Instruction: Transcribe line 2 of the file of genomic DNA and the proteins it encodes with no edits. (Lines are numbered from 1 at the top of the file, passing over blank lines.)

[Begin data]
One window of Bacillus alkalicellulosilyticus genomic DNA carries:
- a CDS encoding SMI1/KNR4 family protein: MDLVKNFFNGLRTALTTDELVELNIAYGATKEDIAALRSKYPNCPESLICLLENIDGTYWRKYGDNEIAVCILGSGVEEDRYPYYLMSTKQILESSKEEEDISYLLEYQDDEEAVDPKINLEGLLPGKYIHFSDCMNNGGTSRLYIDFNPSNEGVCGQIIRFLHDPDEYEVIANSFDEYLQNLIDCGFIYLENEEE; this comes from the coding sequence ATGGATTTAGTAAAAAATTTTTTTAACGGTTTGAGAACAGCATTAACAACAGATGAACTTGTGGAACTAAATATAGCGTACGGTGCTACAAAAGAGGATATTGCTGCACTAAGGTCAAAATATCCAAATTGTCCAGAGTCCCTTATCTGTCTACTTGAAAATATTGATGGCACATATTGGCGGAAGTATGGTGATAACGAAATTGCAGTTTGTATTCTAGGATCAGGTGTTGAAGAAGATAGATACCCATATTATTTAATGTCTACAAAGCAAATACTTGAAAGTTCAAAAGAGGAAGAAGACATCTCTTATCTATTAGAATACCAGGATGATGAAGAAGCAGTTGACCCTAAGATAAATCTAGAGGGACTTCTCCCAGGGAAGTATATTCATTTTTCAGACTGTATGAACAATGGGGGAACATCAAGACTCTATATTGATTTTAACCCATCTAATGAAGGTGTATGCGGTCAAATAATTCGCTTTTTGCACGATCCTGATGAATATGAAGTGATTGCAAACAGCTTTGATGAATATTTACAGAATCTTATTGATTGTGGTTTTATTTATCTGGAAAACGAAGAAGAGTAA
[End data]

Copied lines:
- a CDS encoding SMI1/KNR4 family protein: MDLVKNFFNGLRTALTTDELVELNIAYGATKEDIAALRSKYPNCPESLICLLENIDGTYWRKYGDNEIAVCILGSGVEEDRYPYYLMSTKQILESSKEEEDISYLLEYQDDEEAVDPKINLEGLLPGKYIHFSDCMNNGGTSRLYIDFNPSNEGVCGQIIRFLHDPDEYEVIANSFDEYLQNLIDCGFIYLENEEE; this comes from the coding sequence ATGGATTTAGTAAAAAATTTTTTTAACGGTTTGAGAACAGCATTAACAACAGATGAACTTGTGGAACTAAATATAGCGTACGGTGCTACAAAAGAGGATATTGCTGCACTAAGGTCAAAATATCCAAATTGTCCAGAGTCCCTTATCTGTCTACTTGAAAATATTGATGGCACATATTGGCGGAAGTATGGTGATAACGAAATTGCAGTTTGTATTCTAGGATCAGGTGTTGAAGAAGATAGATACCCATATTATTTAATGTCTACAAAGCAAATACTTGAAAGTTCAAAAGAGGAAGAAGACATCTCTTATCTATTAGAATACCAGGATGATGAAGAAGCAGTTGACCCTAAGATAAATCTAGAGGGACTTCTCCCAGGGAAGTATATTCATTTTTCAGACTGTATGAACAATGGGGGAACATCAAGACTCTATATTGATTTTAACCCATCTAATGAAGGTGTATGCGGTCAAATAATTCGCTTTTTGCACGATCCTGATGAATATGAAGTGATTGCAAACAGCTTTGATGAATATTTACAGAATCTTATTGATTGTGGTTTTATTTATCTGGAAAACGAAGAAGAGTAA